UK Power Networks Services will work with UPS, High Speed 1 and WMG on an innovative new project to assess the feasibility of using wireless charging to support the use of electric vehicles in commercial fleets on London’s roads.
Funded by the Office for Low Emission Vehicles in partnership with Innovate UK, the project will run from January to March 2019 and will investigate the feasibility of deploying wireless charging technology in three live locations across London and Tamworth. The purpose of the study is to understand the impact on infrastructure and the commercial viability of this type of charging. The study will also look at how its future use could reduce costs, improve productivity and safety, and increase the uptake of electric vehicle fleets across the UK.
UK Power Networks Services’ director, Ian Smyth, is excited by what the study could mean for the growth of electric vehicles. He said: “Wireless charging has the potential to deliver lower cost electric vehicle fleets, safer unobtrusive infrastructure and provides an important solution where constraints on physical space mean wired charging is not practical.
“We believe that the lack of wireless charging projects in the UK is primarily the result of many users considering this technology immature or lacking a strong business case.
“Wireless charging could allow drivers to stay in their vehicles and create a safer, more secure vehicle with greater productivity and lower cost. With so many potential benefits, commercial enterprises need to understand the case for wireless charging better.”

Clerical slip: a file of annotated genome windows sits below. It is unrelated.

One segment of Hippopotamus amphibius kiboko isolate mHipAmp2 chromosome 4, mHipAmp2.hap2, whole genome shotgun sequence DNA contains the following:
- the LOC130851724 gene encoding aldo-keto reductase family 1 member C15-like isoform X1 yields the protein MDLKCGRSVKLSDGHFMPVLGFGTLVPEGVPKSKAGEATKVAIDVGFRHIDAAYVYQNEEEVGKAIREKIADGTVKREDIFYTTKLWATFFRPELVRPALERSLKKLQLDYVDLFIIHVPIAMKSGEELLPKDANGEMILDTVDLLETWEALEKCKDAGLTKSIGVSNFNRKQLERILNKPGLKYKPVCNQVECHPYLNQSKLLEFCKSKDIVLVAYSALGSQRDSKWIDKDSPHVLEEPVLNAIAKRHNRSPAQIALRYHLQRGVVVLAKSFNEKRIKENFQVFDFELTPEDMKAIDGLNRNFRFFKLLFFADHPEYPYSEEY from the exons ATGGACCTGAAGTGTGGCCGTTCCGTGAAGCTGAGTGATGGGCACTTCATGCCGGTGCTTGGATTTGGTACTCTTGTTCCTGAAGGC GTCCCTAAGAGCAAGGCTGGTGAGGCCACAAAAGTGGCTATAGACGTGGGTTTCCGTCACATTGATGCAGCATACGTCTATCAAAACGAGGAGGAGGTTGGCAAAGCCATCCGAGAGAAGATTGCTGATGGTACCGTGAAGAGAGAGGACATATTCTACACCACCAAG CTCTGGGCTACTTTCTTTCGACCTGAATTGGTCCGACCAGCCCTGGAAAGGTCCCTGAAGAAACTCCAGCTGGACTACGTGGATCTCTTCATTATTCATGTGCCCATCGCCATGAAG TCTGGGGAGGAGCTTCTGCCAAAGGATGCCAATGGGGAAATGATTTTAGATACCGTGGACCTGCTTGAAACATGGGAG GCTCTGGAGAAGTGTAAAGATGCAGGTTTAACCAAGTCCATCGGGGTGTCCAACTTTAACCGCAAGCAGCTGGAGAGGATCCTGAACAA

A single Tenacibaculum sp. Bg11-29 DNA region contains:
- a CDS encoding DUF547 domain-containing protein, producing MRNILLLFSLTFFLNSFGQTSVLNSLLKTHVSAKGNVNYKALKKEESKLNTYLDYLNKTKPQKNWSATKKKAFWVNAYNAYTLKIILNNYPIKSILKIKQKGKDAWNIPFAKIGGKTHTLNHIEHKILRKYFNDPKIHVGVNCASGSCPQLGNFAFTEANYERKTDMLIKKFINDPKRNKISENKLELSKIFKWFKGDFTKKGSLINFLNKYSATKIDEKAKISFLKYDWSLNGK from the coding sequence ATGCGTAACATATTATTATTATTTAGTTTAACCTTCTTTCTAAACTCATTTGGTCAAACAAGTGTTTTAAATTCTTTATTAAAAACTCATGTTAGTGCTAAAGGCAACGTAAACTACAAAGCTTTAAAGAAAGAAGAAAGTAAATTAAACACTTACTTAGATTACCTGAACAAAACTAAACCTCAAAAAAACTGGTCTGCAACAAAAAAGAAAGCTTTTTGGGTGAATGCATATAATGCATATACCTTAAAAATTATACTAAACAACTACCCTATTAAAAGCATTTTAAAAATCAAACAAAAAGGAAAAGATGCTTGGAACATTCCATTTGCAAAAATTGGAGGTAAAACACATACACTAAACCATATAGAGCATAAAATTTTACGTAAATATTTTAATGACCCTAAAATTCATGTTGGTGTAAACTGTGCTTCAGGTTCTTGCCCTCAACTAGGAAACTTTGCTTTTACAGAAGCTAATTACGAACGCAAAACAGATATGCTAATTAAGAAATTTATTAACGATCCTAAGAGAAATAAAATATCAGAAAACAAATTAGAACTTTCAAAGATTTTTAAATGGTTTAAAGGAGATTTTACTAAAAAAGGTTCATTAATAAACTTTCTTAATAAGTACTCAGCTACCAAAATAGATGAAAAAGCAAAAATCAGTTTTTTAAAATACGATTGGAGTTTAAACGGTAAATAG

The assessment will include the wireless charging of UPS delivery vans at their Tamworth depot while parcels are loaded, of electric taxis while waiting for passengers in the taxi rank outside St Pancras International railway station and of UK Power Networks’ electric vans.
With transport responsible for around 20% of London’s CO2 emissions, the introduction of low emission vehicles into London’s commercial and public transport fleets could bring significant improvements of air quality in the capital.
“UPS is thrilled with the news of this future-focused grant. Speed and efficiency are essential to our smart global logistics network which moves 3% of the world’s GDP daily,” said Peter Harris, director of sustainability for UPS Europe. “With this new study comes the possibility of a new sustainability component to help charge our vehicles faster and more easily while adding a potential safety bonus for drivers. This is an exciting chapter in the future of what we call our rolling laboratory for alternative vehicles. We look forward to the findings here in the UK so that we can make an assessment on what we hope to be another step forward – with global implications – for a cleaner and more efficient commercial fleet.”
Wendy Spinks, High Speed 1 Ltd Commercial Director said: “We are delighted to be supporting this innovative project that could help boost electric vehicle use in London.”
WMG (Warwick Manufacturing Group) Professor of Power Electronics Richard McMahon said: “For WMG this is a great opportunity to work with our partners to demonstrate the practical wireless charging of electric vehicles to bring real opportunities for reducing emissions, especially in urban environments. This Project directly aligns with the Low Emissions Mobility strategy of The High Value Manufacturing Catapult Centre at WMG.”
Giving fleet operators more choice in charging infrastructure could enable more investment in electric vehicles and achieve a zero emissions transport system in London by 2050.
The feasibility study has the potential to lead to a second round of funding with the aim of demonstrating a viable technology system and commercial model, whilst unlocking a new market for electric vehicles, associated infrastructure, and the companies who service this market.